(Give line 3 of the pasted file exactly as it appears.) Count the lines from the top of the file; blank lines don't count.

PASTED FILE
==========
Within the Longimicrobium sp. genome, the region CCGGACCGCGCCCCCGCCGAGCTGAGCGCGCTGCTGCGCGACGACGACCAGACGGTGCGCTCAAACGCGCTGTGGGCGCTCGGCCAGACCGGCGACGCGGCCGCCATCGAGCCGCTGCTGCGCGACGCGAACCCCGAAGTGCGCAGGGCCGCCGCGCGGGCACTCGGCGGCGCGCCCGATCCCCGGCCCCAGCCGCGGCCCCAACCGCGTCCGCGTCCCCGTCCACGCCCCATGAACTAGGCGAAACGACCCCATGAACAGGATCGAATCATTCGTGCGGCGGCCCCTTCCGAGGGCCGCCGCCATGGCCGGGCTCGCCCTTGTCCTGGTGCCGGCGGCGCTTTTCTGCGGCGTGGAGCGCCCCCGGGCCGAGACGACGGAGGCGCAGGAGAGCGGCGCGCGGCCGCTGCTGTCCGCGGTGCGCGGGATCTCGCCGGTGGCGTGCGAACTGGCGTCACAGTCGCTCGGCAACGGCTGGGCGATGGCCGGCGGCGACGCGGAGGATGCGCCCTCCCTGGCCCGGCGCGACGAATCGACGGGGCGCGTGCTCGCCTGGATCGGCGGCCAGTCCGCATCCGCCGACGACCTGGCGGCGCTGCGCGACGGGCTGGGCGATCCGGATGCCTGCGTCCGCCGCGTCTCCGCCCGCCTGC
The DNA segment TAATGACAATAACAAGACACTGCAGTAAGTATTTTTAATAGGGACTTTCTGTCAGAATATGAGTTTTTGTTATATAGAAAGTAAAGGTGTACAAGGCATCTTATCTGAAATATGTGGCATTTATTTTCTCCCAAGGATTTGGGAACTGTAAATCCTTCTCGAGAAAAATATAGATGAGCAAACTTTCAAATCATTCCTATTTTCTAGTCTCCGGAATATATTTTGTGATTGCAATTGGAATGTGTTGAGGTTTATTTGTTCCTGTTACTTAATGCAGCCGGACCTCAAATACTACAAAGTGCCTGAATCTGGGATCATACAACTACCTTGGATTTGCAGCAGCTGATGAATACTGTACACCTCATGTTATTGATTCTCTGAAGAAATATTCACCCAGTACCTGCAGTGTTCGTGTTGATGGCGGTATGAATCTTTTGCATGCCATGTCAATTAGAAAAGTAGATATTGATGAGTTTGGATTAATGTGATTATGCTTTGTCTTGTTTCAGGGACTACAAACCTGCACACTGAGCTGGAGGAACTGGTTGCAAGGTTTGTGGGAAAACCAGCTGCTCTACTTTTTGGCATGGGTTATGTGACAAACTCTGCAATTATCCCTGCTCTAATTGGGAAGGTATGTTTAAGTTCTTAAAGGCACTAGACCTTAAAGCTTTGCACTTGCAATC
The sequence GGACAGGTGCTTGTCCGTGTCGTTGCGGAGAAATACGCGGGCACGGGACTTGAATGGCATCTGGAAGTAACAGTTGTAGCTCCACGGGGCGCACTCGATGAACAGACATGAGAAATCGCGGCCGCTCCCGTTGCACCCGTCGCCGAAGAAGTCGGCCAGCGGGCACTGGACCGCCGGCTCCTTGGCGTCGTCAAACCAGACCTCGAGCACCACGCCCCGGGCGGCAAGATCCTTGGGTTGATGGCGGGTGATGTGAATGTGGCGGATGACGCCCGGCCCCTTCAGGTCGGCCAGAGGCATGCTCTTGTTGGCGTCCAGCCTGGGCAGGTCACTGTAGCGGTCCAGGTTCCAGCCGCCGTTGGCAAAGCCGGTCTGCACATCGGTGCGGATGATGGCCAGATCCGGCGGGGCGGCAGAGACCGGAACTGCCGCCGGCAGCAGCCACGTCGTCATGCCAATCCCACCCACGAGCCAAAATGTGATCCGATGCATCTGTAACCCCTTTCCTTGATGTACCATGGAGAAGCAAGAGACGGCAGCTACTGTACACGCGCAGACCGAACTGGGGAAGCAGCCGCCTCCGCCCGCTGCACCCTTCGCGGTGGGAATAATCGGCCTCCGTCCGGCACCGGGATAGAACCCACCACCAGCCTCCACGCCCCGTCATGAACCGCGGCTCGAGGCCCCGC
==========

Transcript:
The sequence GGACAGGTGCTTGTCCGTGTCGTTGCGGAGAAATACGCGGGCACGGGACTTGAATGGCATCTGGAAGTAACAGTTGTAGCTCCACGGGGCGCACTCGATGAACAGACATGAGAAATCGCGGCCGCTCCCGTTGCACCCGTCGCCGAAGAAGTCGGCCAGCGGGCACTGGACCGCCGGCTCCTTGGCGTCGTCAAACCAGACCTCGAGCACCACGCCCCGGGCGGCAAGATCCTTGGGTTGATGGCGGGTGATGTGAATGTGGCGGATGACGCCCGGCCCCTTCAGGTCGGCCAGAGGCATGCTCTTGTTGGCGTCCAGCCTGGGCAGGTCACTGTAGCGGTCCAGGTTCCAGCCGCCGTTGGCAAAGCCGGTCTGCACATCGGTGCGGATGATGGCCAGATCCGGCGGGGCGGCAGAGACCGGAACTGCCGCCGGCAGCAGCCACGTCGTCATGCCAATCCCACCCACGAGCCAAAATGTGATCCGATGCATCTGTAACCCCTTTCCTTGATGTACCATGGAGAAGCAAGAGACGGCAGCTACTGTACACGCGCAGACCGAACTGGGGAAGCAGCCGCCTCCGCCCGCTGCACCCTTCGCGGTGGGAATAATCGGCCTCCGTCCGGCACCGGGATAGAACCCACCACCAGCCTCCACGCCCCGTCATGAACCGCGGCTCGAGGCCCCGC